She believes that she has to do something and she’s all – she – her family says, “You know what, if you’re going to go this far, like this is it. This is enough. I’m leaving. You cannot be this person. I’m going to – I’m leaving you.” And even in the rejection of her family she’s like, she believes in God, she believes God is telling her something to do.
And I will tell you, I got down on my knees. This path of, which is the hilarity about Beth, the path that she goes on leads her to a place where she ends up in the mud eating the dirt off the ground and shoving it in her face in front of television cameras to prove something to her friends.
And after I did it, you know, they yelled cut and it was so disgusting. Actually my son was there watching because I knew that he just loves when I make a fool out of myself. So he was there just barfing. He’s like, “Oh no you did not do that.”
And I looked and the director said, “You know what Anne, you will just – you will do anything to make people laugh won’t you?” And I – and that was a thing that I, you know, that’s kind of what I’ve learned; that I will go – I will eat mud. I will eat mud if it’s funny.
How long did you actually live in Ohio? And how did your knowledge of Ohio inform you as your performance?
Anne Heche: I moved from Ohio when I was about 6. So my knowledge of Ohio probably informed me – well I lived with a mom who’s, you know, from Ohio and Indiana so I probably took some of my Ohio mom from her.
But probably not a lot. It’s probably more my visits to Ohio. I shot a movie called Milk Money in Cincinnati and so it was probably – it’s probably more those memories that I have even, that kind of informed my Ohio sensibility for the movie.
You mentioned that the part of Hancock Park looked like Cincinnati, but I’m hearing that the setting – that the show kind of changed and after four or five episodes that it’s kind of more generic Ohio or is it still pretty much Cincinnati?
Anne Heche: You know, we actually shot – I mean Hancock Park has some beautiful old houses. But we shot in Pasadena, which is really, really, really beautiful out here. And did it become more generic really, as the show went on; I don’t think necessarily.
I think we’re just more of an – you know not – we don’t get so specifically in Cincinnati because we’re not shooting there. You know, so I don’t think we wanted to be – sometimes you have to do that so that you’re not like offending anybody by, “That’s not the Cincinnati street,” because we didn’t do locations there. So in that way I guess it becomes more generic.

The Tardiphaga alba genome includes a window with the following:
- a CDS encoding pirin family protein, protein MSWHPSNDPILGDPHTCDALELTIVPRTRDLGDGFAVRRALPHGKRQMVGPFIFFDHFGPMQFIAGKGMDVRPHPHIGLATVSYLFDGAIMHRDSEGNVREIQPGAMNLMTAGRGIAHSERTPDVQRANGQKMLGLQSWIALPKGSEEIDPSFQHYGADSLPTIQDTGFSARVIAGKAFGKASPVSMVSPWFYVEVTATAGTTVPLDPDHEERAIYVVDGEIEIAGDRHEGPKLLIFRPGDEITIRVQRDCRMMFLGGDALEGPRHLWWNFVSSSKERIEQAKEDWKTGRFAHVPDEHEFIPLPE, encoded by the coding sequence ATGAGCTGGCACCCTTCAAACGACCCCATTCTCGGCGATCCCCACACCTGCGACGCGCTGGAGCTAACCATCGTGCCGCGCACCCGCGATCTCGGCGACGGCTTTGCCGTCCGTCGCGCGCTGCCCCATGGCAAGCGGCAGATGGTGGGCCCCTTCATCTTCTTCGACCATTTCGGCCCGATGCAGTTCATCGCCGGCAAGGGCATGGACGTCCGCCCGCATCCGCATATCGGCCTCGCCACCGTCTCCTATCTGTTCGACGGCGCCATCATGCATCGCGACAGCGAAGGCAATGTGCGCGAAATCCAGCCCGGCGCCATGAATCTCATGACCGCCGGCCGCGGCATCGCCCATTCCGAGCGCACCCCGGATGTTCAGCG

You’ve done series TV before, so at this point how easy or difficult is it for you to say, “Yes,” to committing to a show?
Anne Heche: Oh my God well, “Yes,” is the easiest answer I have. Like, “What? You want me to be on TV? Sure.” I love it.
I mean at this point in my life I find it so extraordinary that people are still asking me to be on TV. It’s just – it amazes me sometimes because I go, “Wow have I really – really? You want me to go be in this show that I think is so hilarious and so awesome?” And I mean I think I’m amazed that people keep coming up with new ideas, let alone new ideas that they want me to be in.
But I love to work. And this – I mean I guess if I could have shaped a show or an idea or a sense of humor for myself, I would have come up with this. I did not create this show for myself but I’m happy — thrilled — that I’m a producer on it.
So when NBC approached me about it I was like, I just – I couldn’t believe it. The blessings of my life are extraordinary. And this is one that I’m just, you know, I’m thrilled that they asked me to do.
How easy is it for you when you’re doing a series, to keep the character fresh when you’re going back to it season after season, as opposed to working on a feature film?
Anne Heche: Well, I would love to be able to tell you in three years what it feels like to be keeping it fresh. Right now I am just, you know, keeping my fingers crossed that I get a second season. I feel like there – we haven’t even begun to tap into what the – what Beth’s life is and what will happen to her with this, you know, extraordinary thing that she has going on in her life.
I mean, because of the subject matter, because Beth talks to God, we have – you know, it just is kind of endless. I think Darlene Hunt and I are – you know, I mean we’ve just done 6 – 7 episodes really. So we want – like we just think that the possibilities are endless.
I can’t imagine getting tired of what that journey is because the show is like starting at the beginning of somebody’s life, but as an adult, you know? So it would be really hard for that not to be fresh, to me.
But you know, talk to me in seven years. I can’t wait. I mean please, I hope we’re having this conversation and I’m like, “I’m so bored with her. I’m so bored with this God topic.” I mean it has fascinated people for millions of years, you know, so I think we’ve got a lot of stories that we could tell.